Biden White House Plans To End COVID-19 Public Health Emergency In May

The shift signals the U.S. is ready to move back into some semblance of normality after three years of the pandemic.

The Biden administration said Monday it plans to end the nation’s COVID-19 public health emergency in May, more than three years after the virus first began circulating in the country.

The White House plans to renew the existing emergency declarations once more before they expire on May 11, allowing local governments and health care providers to transition back to pre-pandemic operations and avoid any chaos caused by an abrupt end to the declarations. Under the public health emergency, programs such as Medicare and Medicaid are able to provide extra funding to states to address pandemic-related care. Millions of Americans were able to receive free COVID-19 tests, and many are able to receive virus-related treatments without co-payments.

The emergency has been renewed every 90 days since the Trump administration first declared it in 2020, with the most recent renewal on Jan. 11. The Biden White House had said it would provide at least 60 days’ notice before ending the declaration.

“An abrupt end to the emergency declarations would create wide-ranging chaos and uncertainty throughout the health care system — for states, for hospitals and doctors’ offices, and, most importantly, for tens of millions of Americans,” the White House’s Office of Management and Budget said in a statement. “If the PHE were suddenly terminated, it would sow confusion and chaos into this critical wind-down.”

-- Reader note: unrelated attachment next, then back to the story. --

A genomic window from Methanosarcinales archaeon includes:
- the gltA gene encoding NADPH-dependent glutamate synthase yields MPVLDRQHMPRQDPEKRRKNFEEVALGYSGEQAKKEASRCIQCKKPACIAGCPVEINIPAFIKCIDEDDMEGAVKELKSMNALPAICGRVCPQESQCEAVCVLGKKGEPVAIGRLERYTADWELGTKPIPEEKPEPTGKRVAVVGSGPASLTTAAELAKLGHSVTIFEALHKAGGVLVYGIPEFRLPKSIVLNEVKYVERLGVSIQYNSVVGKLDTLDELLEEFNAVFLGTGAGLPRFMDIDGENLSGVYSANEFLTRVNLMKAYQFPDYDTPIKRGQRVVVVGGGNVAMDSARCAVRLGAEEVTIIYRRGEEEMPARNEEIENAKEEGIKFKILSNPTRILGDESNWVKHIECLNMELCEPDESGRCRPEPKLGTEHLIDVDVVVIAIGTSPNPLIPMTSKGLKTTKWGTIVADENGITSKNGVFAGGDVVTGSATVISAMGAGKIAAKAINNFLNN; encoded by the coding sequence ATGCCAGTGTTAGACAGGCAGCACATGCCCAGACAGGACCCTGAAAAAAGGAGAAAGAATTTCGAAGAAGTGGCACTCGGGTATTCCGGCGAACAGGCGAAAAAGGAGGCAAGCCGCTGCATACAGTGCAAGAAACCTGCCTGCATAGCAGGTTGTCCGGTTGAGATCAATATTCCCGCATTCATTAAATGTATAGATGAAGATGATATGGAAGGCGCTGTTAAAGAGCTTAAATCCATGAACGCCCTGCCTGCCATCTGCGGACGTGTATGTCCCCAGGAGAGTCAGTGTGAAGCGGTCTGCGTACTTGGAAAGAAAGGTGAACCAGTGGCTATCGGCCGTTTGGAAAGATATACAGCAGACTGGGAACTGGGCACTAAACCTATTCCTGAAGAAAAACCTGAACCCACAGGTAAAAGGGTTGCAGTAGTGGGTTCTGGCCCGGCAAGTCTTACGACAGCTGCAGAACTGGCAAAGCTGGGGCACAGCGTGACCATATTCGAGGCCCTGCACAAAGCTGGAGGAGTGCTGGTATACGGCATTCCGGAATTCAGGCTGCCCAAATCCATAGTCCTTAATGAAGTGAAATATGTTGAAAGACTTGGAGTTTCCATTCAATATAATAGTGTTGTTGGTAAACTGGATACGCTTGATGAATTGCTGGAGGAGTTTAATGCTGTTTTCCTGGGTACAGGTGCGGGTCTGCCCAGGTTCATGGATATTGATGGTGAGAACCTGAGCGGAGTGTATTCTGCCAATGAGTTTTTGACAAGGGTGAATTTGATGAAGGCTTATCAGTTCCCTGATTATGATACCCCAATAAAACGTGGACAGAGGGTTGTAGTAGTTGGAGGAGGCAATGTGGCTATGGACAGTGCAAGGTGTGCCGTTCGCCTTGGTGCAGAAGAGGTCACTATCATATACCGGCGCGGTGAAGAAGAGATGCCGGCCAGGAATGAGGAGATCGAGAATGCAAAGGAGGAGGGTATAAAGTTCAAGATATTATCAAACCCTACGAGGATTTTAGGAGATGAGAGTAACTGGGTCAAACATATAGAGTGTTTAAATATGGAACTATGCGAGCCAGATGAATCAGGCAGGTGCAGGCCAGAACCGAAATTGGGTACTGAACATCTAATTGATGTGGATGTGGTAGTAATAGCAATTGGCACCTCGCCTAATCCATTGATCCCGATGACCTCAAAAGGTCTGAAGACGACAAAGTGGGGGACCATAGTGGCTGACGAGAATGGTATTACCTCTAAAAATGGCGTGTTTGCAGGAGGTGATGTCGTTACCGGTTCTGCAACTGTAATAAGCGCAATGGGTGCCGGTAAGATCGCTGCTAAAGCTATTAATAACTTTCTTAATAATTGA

The end of the public health emergency will also end the controversial Title 42 border policy, which allows the government to expel foreign nationals and limit asylum seekers hoping to enter the U.S.

The plan signals the federal government is ready to move back into some semblance of normality. Many Americans are now vaccinated, including with booster shots, and the country has widespread access to updated inoculations and treatment regimens that dramatically reduce the risk of death and serious illness associated with the virus.

Still, on average more than 500 people in the U.S. are dying of COVID every day.

The World Health Organization said Monday that the COVID-19 pandemic remained a global health emergency but said it may change that declaration in the near future as the virus nears an “inflection point.”

“We remain hopeful that in the coming year, the world will transition to a new phase in which we reduce hospitalizations and deaths to the lowest possible level,” WHO Director-General Tedros Adhanom Ghebreyesus said Monday.

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